A portfolio website is the perfect combination of design and structure to share your best talents to interested businesses and individuals. Yes, you probably already have a blog and it’s doing okay for landing your freelance clients but a portfolio website is still extremely valuable to have as part of your digital assets. Besides telling you why you need one, I’m also going to show you how to build a portfolio website.
But … Why?
Pump your brakes kid. Before you completely dismiss the idea of building a portfolio website, stick with me for a second so I can explain why you need one.
First of all, having a portfolio gives people a one-stop place to find what you have to offer instead of hunting down a ‘services’ page on your blog.
Secondly, shady characters out there love to buy up domain names and sit on them (domain squatters); this includes your name – imagine if someone were to Google you and some person threw up a website using yourname.com?
Third, personal portfolio websites are very easy to setup especially since you already have a lot to show between your blog and other online projects – it’s only a matter of compiling the information and getting a site up which only takes a few hours.
I recently built my own personal portfolio website for these exact reasons – the results were MurrayLunn.com.
The site, in comparison to Murlu, is really nothing but it’s still there and if someone wants to find me they can easily figure out what I’m working on, how to get in contact and not have to dig around to see what my brand represents.
How to Build a Portfolio Website
I hope, up to this point, that I’ve done a bit of convincing in terms of getting your own site setup. As you can see, on my site, it’s very, very simple in comparison to a blog – the entire process of setting it up took less than three hours.
I happen to use a simple one-page portfolio HTML template rather than basing it off WordPress because I knew I wasn’t going to be blogging on my portfolio site. However, you may so consider the pros and cons of doing a full installation before starting.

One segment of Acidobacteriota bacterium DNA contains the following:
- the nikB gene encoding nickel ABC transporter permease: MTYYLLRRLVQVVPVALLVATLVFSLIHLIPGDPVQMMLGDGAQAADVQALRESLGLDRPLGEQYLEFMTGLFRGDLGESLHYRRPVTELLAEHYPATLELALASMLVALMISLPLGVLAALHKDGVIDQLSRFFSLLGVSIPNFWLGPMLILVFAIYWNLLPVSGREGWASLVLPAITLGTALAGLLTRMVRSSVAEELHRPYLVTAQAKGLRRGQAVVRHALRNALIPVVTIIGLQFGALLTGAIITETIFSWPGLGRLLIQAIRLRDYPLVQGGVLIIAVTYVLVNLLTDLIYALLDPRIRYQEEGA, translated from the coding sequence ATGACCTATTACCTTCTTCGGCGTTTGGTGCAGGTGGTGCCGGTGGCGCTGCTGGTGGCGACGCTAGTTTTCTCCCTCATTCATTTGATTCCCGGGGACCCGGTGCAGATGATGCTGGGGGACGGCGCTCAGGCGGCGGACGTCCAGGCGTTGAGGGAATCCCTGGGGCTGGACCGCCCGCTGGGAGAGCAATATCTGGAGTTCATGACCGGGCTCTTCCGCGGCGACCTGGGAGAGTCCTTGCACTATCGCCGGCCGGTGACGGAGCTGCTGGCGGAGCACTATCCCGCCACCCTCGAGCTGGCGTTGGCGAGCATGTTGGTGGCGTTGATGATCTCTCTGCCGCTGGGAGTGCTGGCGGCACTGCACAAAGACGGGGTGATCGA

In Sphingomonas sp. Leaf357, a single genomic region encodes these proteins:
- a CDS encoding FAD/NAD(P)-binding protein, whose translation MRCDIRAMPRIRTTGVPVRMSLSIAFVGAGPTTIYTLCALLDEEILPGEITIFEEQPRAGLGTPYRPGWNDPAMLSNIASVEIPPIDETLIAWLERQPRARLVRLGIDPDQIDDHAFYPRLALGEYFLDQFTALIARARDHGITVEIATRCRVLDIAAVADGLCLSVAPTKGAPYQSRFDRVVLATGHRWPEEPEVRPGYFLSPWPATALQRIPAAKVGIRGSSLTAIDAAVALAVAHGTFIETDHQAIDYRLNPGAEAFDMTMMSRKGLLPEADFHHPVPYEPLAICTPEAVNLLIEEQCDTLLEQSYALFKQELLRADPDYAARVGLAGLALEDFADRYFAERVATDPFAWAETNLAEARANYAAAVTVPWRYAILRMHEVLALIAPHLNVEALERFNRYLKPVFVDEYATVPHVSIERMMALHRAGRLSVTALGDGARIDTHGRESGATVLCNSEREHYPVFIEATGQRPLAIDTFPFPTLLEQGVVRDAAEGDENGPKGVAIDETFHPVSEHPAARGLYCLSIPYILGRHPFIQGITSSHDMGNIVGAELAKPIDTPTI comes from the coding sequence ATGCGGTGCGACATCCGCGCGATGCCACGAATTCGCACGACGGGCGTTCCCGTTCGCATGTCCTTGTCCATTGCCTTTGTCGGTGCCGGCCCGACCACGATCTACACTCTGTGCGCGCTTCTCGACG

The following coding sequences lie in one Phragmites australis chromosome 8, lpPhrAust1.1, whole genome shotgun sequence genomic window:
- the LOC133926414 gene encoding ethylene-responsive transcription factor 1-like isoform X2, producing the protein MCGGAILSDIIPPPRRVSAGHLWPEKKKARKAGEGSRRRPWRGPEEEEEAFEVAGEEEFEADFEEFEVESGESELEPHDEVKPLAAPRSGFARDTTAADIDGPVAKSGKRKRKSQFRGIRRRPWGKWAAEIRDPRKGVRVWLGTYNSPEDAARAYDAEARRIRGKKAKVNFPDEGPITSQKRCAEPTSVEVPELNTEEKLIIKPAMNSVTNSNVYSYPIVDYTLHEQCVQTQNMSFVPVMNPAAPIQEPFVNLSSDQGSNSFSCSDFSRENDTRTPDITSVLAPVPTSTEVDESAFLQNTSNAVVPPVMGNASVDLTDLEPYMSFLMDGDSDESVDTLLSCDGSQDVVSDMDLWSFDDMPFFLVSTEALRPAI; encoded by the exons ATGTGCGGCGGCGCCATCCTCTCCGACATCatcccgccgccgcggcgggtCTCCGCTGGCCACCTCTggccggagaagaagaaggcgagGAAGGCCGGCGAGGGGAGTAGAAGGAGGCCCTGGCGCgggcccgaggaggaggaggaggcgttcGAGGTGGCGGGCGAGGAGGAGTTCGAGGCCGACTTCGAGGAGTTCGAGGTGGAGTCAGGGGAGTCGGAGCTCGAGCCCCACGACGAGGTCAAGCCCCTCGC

Here is the process of getting your own portfolio website:
Step 1: Register a domain name on GoDaddy (see my full review); I recommend that you get your actual name so people don’t ‘snipe’ it in the future.
Step 2: Get web hosting, such as Hostgator, and set the nameservers from your domain name to your web hosting.
Step 3a: Use the fantastico script to install WordPress onto your new domain name. Find a great looking portfolio style WordPress theme that isn’t distracting – I recommend ThemeForest for this because they have a ton to choose from.
Step 3b: Alternatively, use an FTP to upload a static, one-page HTML file to your web hosting in your domain folder.
Step 4: Once installed, fill in the important information about yourself and what you have to offer much like an online resume of some sort. Show off screen grabs of your best work, link to a few of your websites and be personal.
Step 5: Ensure your portfolio is optimized for what you need – you can score a bit of extra ranking if you decide to go local with your portfolio website which is always a bonus when you get to work with someone in your area.
If this happens to be the first website you’re setting up than I highly recommend that you take at least an hour to understand the platform you’re using so that everything shows the way you need it to. If you’re experienced than I can assume you know what you’re doing – good job!
Elements of a Portfolio Website
The point of a portfolio website is meant to show off your best work and to land clients; it’s more or less a freelance website but partially a resume.
Here are a few tips for making your portfolio website work:
- Only show the best stuff; it’s better to have less than to show a mixture of good and mediocre work.
- Keep things simple; don’t overload the reader with a life’s story, get to the point and share how you can help them.
- Don’t lie; there’s no reason to land a job just to anger the client after you reveal that you don’t know what you’re doing so just avoid getting hired for stuff you suck at.
- Eye on the design; at least find a design that works for what you’re doing – in fact, try to match the look to your blog so there is continuity between designs – make it a bit flashy but not too much to cause a distraction.
- Focus on the contact; use every opportunity to get people to contact you from call to actions telling them to email you to having contact forms right in their face.
Here’s the best part of all of this: once you have a portfolio website, you can easily share a link to your brand without writing out a laundry list of websites – imagine that on your business card rather than your Twitter, Blog, Facebook and the dozens of other web properties you probably have – use it like a landing page to convert visitors into clients.
If you’re still a little stumped, check out these resources:
- 5 Tips For a Better Online Portfolio
- 101 Awesome Portfolio Sites
- 10 Steps To The Perfect Portfolio Website
- Single-Page Portfolio Sites
- 50 Creative and Inspirational Personal Portfolio Websites
Well, there ya have it. There’s no need to go 3,000 words into this because you’re not trying to build the next, great blog – you’re just setting up something simple for people to get in touch. Hope you enjoyed it. Consider getting your own portfolio website set up or shoot me an email and I could answer some questions for ya.
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